Grouse in Space and Time: the population biology of a managed gamebird. By Peter J. Hudson. Game Conservancy, Fordingbridge, 1992. 63 colour plates; 61 line-drawings. £25.00. Over nine million acres of upland Britain are maintained in a highly artificial state through heather burning, predator control and restrictions on public access so that a small number of people can shoot approximately 450,000 Red Grouse Lagopus lagopus each year. An equally important statistic is that the annual income generated by encouraging this indigenous bird to live at unnaturally high densities solely so that the surplus production can be shot is some £31.5 million, an amount which benefits not just the owners of the land, but also the communities of the mostly remote areas involved. The long-term decline in grouse numbers this century, with a major acceleration in the 1970s, prompted this detailed study which, it is hoped, would come up with some explanations and, preferably, some remedies. The Game Conservancy's Red Grouse Research Team, ably led by Peter Hudson, has produced this extremely detailed examination of the Red Grouse, its economics, management, population biology, behaviour, diseases, predators and food supply. Some grouse-moor owners have confessed that it is all a bit too scientific for them, but the numerous graphs, histograms and tables are set amidst a very readable text, while the colour photographs illustrate almost every aspect of Red Grouse and moorland. Grouse-moor owners and keepers have long accused the Hen Harrier Circus cyaneus of being a major predator of Red Grouse, especially their chicks, making this the excuse for massive persecution, which still goes on in several areas despite decades of supposedly total protection.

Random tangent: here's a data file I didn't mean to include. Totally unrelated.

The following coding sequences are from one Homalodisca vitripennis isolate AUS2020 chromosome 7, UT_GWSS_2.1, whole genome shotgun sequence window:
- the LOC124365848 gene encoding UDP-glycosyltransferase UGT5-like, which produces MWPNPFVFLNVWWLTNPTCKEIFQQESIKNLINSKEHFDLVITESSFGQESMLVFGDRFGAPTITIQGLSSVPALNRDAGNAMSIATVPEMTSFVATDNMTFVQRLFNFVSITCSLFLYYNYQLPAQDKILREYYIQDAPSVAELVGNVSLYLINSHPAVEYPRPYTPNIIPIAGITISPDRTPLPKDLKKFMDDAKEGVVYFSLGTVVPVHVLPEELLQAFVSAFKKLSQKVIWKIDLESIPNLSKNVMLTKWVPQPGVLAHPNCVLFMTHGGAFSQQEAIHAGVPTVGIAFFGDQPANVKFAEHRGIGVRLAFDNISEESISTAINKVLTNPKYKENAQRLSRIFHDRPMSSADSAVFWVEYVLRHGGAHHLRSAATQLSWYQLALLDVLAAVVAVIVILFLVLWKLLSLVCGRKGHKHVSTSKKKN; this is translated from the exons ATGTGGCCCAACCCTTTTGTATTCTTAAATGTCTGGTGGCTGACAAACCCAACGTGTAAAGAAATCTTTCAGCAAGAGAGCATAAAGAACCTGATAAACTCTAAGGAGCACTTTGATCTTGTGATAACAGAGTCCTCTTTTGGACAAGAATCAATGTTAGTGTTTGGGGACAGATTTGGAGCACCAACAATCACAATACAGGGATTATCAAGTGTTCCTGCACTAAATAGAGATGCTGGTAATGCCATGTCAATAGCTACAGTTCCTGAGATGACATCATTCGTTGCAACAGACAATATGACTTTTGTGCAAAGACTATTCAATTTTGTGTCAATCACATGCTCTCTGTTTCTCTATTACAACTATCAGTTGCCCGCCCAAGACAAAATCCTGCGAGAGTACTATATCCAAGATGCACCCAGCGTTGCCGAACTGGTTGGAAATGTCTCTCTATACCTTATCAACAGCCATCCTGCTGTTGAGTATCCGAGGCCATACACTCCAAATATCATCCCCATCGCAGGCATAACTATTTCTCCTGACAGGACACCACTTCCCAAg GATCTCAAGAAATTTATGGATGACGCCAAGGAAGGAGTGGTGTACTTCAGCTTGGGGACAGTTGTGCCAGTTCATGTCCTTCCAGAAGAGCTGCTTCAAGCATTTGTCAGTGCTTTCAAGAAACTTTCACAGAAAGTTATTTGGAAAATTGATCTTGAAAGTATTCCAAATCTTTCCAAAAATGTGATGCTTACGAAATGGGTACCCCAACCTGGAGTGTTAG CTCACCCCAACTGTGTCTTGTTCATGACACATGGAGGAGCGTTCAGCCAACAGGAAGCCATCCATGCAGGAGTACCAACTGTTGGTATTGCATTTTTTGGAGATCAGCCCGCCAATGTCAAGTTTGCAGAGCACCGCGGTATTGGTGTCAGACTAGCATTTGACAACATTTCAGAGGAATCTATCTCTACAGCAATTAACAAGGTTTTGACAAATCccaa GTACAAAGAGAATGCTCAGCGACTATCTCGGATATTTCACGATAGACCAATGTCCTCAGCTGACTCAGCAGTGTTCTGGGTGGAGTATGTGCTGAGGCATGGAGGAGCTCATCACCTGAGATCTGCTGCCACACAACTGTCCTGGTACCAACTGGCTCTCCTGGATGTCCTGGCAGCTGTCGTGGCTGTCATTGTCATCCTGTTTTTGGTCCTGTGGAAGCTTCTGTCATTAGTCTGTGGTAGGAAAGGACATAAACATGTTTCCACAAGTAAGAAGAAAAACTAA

Issue 2
Start Page: 
Ogilvie, M
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